I'm a bit unsure about whether I want soccer to succeed in the the US, but this sounds excellent!

andrewm said...

Mouth, I wondered about that myself.

Why are you unsure?

miro said...

Educative, enjoyable, witty, entertaining, informative...

andrewm said...

Miro, indeed you are - but what of the article?

marcela said...

Hi Lulu.
Really atmospheric. Most enjoyable.
I was reading somewhere the other day that by some date soon (ish) the Spanish speaking population in the US will surpass the Anglophones.
Ain't that something?

duncan said...

honolulu - An evocative piece.
Coincidentally, yesterday I was at the Dallas Cup watching the u19 teams of Real Madrid, Eintracht Frankfurt, Shamrock Rovers, Tigres, Solar and San Pualo. Thankfully the Spanish speaking contingent was much in evidence. I say that because it's nice to be around people who have a longer standing feel for the game. People who didn't need the in-stadium commentator saying "throw-in, Madrid" all the time!
Many C Ronaldo shirts, a couple of Gerrard's, Real, Barca, Athletico, Mexico, and such like.
Madrid game a performance pound-for-pound (peseta-for-peseta?) as good as any I've ever seen by any team. Ever.

Ebren, I sent an email asking for a press pass for the rest of the tournament!

Maybe you could change your site name for 24hrs to give me some cred.

Something like Ultra Top Soccer UK should do it...

Ebren said...

This good enough?

marcela said...

nicely done, ebren.

why don't you try it on typedpad, though. i think then it may be easier to enhance entries with video and audio...

Ebren said...

would gladly - but I don't know how.

I would reproduce the footy content from here to there as well if I knew how - unfortunately, rumours of my technical prowess are greatly exagerated.

Better link to new blog:

marcela said...

hey!! how did you do the hyperlink in the comments box?

Ebren said...

I batted my eyelids, clicked my heels, and waved my HTML wand saying: "I wish you would link, I wish you would link!"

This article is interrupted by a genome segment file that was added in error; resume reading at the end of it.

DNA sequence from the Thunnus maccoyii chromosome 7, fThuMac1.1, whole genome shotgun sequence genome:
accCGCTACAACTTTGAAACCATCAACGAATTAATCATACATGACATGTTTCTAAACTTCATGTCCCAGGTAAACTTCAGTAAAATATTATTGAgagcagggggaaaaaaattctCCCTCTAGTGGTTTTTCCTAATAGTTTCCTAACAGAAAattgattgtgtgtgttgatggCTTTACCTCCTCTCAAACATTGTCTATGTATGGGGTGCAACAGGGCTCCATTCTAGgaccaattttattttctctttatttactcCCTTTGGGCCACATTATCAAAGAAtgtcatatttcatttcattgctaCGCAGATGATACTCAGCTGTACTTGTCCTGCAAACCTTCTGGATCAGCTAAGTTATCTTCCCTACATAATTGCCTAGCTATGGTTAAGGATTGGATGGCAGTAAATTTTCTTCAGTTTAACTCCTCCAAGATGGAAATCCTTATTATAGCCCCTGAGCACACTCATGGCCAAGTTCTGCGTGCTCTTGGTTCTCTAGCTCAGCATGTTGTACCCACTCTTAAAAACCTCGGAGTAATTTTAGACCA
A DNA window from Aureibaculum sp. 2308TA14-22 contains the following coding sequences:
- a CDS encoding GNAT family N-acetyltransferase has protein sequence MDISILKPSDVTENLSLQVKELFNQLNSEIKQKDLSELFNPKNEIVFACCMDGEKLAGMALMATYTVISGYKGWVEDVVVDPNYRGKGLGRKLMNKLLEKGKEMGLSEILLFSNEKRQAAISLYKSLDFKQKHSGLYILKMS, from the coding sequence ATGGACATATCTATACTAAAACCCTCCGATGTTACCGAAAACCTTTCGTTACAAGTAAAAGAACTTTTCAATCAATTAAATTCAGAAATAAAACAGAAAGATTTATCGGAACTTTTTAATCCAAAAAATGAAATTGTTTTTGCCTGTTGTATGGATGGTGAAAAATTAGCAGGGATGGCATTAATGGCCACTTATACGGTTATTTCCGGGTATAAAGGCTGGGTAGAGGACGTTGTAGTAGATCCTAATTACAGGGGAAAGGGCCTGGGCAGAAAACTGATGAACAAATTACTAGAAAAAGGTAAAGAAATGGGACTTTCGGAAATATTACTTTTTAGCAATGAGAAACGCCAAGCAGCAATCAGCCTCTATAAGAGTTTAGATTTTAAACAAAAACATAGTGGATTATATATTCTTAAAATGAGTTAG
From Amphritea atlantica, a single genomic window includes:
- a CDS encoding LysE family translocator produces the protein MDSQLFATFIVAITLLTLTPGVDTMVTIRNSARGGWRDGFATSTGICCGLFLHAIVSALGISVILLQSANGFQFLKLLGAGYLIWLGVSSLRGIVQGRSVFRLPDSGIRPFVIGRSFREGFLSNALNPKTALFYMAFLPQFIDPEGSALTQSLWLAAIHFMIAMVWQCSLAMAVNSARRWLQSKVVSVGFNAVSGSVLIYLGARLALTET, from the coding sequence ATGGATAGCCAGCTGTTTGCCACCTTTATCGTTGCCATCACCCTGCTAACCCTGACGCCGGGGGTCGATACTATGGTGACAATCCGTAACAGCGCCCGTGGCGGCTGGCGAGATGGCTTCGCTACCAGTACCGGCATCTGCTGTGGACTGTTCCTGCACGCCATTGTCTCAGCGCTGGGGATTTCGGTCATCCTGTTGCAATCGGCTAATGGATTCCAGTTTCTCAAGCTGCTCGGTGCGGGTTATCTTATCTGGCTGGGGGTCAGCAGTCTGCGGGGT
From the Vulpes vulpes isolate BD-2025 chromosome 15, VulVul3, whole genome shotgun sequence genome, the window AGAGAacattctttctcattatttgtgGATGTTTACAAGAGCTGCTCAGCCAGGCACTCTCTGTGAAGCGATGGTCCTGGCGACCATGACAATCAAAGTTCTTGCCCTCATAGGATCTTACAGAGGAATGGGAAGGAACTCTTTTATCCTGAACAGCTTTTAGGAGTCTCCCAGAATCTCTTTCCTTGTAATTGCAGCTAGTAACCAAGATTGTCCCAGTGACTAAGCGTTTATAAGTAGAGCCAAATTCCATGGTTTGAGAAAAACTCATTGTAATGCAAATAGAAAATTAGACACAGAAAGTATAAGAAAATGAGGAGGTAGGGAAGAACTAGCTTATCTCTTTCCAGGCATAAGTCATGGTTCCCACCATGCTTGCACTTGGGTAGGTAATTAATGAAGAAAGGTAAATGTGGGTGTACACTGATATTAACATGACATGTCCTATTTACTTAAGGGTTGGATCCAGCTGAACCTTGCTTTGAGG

The problem I have is I can't show you without using the characters that then dissapear.

I can explain off blog.

duncan said...

how the? what the? when the?


guitougoal said...

honolulu,I am a Chivas Guadalaja fan since a long time.As you know America vs Chivas rivalry matches the River/Bocca'S or Real/Barca as " Classico".
Living in L.A is not the ideal situation for a football lover.When Chivas opened a new franchise in Los Angeles, I was looking forward to finally have an opportunity to see two clubs creating an excitable rivalry. I am still waiting for this to happen.

honolulu said...

Thank you so much for the comments, I had intended to rewrite it (the 500 word limit made the subject difficult to capture), but- too late!

Yes, motm and andrewm, why don't you want it to succeed in the states?!?!

gg and guitougoal: I really want to like Chivas, but as a passport-carrying American, I couldn't help but be offended that it is a franchise! And, I'm opposed to the marketing scheme, making people identify with a team based on socio-economic status- I'm not an immigrant and Galaxy makes me think of fastfood: so which one should I support?

There really should be an MLS team in SAn Diego- it would do well and if they had put Chivas here it would have regional support instead of a racial/economic one.

I am all for rivalry and derbies but I don't won't support either side in a war between light and dark, or between earlier immigrants and more recent immigrants.
Between San Diego and LA?!?! San Diego rules!!!

I guess I should have put all of this in the actual blog...

(thanks, miro, marcela, and duncan)